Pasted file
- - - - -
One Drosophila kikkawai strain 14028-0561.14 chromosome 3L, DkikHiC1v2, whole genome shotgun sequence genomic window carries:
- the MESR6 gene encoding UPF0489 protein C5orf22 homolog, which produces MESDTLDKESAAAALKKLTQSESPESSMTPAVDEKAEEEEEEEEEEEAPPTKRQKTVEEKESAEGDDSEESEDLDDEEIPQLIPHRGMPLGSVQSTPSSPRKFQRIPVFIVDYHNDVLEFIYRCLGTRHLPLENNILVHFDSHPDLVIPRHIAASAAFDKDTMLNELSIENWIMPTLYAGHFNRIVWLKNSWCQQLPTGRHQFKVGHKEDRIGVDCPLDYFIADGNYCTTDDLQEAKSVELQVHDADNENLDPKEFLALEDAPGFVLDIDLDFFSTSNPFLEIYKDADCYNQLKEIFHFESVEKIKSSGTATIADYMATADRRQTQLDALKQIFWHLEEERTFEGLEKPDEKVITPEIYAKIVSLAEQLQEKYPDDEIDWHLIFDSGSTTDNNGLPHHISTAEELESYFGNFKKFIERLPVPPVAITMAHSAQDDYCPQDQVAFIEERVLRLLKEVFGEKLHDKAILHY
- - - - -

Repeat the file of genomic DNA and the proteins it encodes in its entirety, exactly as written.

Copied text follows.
One Drosophila kikkawai strain 14028-0561.14 chromosome 3L, DkikHiC1v2, whole genome shotgun sequence genomic window carries:
- the MESR6 gene encoding UPF0489 protein C5orf22 homolog, which produces MESDTLDKESAAAALKKLTQSESPESSMTPAVDEKAEEEEEEEEEEEAPPTKRQKTVEEKESAEGDDSEESEDLDDEEIPQLIPHRGMPLGSVQSTPSSPRKFQRIPVFIVDYHNDVLEFIYRCLGTRHLPLENNILVHFDSHPDLVIPRHIAASAAFDKDTMLNELSIENWIMPTLYAGHFNRIVWLKNSWCQQLPTGRHQFKVGHKEDRIGVDCPLDYFIADGNYCTTDDLQEAKSVELQVHDADNENLDPKEFLALEDAPGFVLDIDLDFFSTSNPFLEIYKDADCYNQLKEIFHFESVEKIKSSGTATIADYMATADRRQTQLDALKQIFWHLEEERTFEGLEKPDEKVITPEIYAKIVSLAEQLQEKYPDDEIDWHLIFDSGSTTDNNGLPHHISTAEELESYFGNFKKFIERLPVPPVAITMAHSAQDDYCPQDQVAFIEERVLRLLKEVFGEKLHDKAILHY